U.S. software and services company Red Hat and Britain’s closely held 3G Lab said on Monday they will develop a “Linux (news – web sites) for the wireless world” as they team up to write an operating system for Web phones.
The software that will create the groundwork for new applications on mobile phones will be “open source,” meaning that all the code will be published on the Internet and available to everyone.
Linux is also a free “open source” operating system (OS) that has made major inroads in the computer industry as an alternative to Microsoft’s Windows and a host of Unix (news – web sites) and mainframe operating systems.
The two companies will take on established names such as Psion-owned (PON.L) Symbian and Microsoft which have already developed their own operating systems for a new generation of smartphones and between them gained support of all of the major mobile phone manufacturers.
The first smartphones, designed to display email, run calendars and play games and video clips, will hit the market later this year.
Red Hat and 3G said their new OS will make a difference because manufacturers will be allowed to tweak the software so it can be tailored to specific cellphones, without having to consult or seek approval of the producer of the software.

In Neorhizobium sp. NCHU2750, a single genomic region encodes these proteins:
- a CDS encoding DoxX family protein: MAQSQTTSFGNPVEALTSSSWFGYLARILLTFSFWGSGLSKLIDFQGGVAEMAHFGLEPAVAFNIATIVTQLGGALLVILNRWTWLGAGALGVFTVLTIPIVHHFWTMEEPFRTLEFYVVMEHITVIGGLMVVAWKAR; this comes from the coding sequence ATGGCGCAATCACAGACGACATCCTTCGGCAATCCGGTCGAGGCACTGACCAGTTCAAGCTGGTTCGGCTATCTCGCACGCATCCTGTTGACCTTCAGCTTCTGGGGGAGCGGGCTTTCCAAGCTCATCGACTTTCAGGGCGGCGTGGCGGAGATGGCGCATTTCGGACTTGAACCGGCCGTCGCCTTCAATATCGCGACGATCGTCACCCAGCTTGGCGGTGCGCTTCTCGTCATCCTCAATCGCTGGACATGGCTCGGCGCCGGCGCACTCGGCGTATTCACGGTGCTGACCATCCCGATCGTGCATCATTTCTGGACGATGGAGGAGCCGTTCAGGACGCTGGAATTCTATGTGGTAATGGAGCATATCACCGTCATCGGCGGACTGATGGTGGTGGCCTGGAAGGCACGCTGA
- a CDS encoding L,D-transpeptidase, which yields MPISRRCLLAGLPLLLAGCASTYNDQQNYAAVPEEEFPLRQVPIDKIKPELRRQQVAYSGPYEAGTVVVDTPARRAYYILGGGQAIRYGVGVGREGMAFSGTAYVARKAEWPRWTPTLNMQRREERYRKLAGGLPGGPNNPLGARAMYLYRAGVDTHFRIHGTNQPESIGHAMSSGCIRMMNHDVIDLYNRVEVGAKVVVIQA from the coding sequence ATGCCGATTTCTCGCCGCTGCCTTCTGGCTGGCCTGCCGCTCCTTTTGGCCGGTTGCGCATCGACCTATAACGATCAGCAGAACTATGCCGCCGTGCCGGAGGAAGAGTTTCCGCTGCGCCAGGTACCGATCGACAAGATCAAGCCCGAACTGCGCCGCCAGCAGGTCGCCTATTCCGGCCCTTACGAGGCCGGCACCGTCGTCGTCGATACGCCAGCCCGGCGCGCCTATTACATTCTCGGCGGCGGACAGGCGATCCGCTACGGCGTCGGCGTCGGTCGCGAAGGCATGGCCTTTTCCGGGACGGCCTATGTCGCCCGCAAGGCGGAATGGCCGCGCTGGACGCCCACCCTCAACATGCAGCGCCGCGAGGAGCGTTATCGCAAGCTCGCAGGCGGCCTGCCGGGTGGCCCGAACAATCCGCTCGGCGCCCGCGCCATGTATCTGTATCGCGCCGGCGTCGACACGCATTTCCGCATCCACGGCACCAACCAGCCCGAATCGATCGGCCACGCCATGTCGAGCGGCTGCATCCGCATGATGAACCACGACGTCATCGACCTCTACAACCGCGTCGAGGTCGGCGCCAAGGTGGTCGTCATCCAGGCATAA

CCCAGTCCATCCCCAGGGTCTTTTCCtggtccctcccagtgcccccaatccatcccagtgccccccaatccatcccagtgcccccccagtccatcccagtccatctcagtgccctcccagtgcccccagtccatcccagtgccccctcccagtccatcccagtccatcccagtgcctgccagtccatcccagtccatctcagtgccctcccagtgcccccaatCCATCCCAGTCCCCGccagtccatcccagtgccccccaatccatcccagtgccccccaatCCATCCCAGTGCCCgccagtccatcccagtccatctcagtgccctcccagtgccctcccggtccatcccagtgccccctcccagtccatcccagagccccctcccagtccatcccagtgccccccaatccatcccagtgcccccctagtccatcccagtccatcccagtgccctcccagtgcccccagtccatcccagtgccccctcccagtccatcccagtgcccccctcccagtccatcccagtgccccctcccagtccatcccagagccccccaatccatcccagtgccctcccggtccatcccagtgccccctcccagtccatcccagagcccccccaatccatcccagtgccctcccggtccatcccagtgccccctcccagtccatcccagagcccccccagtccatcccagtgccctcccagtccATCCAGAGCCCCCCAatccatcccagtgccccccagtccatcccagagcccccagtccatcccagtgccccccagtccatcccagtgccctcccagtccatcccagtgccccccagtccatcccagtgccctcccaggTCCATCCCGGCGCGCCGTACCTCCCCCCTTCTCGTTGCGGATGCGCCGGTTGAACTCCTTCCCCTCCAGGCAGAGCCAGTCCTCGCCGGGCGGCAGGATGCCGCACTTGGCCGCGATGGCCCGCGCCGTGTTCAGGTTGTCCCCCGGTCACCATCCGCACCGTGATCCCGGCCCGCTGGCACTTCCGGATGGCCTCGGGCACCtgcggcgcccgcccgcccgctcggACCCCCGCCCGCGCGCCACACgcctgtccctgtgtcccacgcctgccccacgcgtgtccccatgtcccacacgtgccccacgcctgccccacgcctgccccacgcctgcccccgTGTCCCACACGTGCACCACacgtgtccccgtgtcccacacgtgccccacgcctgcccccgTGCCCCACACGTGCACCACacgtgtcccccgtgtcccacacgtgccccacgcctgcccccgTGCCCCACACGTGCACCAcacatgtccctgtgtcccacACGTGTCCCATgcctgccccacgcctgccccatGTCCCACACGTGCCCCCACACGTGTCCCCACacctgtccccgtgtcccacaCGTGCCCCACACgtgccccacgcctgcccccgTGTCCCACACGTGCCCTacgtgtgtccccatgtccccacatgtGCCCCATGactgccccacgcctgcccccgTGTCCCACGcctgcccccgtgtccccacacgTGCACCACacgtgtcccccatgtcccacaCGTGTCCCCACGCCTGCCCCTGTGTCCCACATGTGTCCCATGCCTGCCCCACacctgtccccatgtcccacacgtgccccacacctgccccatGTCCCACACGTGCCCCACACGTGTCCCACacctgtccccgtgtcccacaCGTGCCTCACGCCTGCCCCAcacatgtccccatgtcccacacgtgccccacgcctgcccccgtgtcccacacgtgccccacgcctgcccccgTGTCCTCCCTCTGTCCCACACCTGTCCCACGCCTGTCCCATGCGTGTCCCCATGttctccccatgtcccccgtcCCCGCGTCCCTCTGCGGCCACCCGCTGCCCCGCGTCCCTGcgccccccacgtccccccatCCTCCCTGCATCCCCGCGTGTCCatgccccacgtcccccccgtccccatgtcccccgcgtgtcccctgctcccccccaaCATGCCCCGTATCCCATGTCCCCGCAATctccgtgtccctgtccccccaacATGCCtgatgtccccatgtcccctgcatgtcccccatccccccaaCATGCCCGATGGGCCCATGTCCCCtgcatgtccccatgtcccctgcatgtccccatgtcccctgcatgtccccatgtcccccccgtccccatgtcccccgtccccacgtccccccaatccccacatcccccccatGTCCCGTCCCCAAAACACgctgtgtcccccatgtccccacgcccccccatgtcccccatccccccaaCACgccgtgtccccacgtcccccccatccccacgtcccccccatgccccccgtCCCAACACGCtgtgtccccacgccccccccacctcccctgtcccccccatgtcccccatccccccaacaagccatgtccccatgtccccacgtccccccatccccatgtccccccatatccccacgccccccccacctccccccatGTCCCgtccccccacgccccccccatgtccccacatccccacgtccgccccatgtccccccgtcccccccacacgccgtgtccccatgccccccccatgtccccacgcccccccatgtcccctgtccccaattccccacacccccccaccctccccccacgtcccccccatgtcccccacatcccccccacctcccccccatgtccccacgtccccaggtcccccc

“Manufacturers will have complete liberty. They will have a choice to create a mix of applications with their own look and feel and branding,” Paul Beskeen, director of engineering of embedded products at Red Hat, told Reuters in an interview.
“If mobile operators and mobile phone manufacturers are going to be able to customize these devices deeply to user needs, there needs to be much more openness, flexibility and modularity in the software platform,” 3G Lab Chief Executive Steve Ives said in a statement.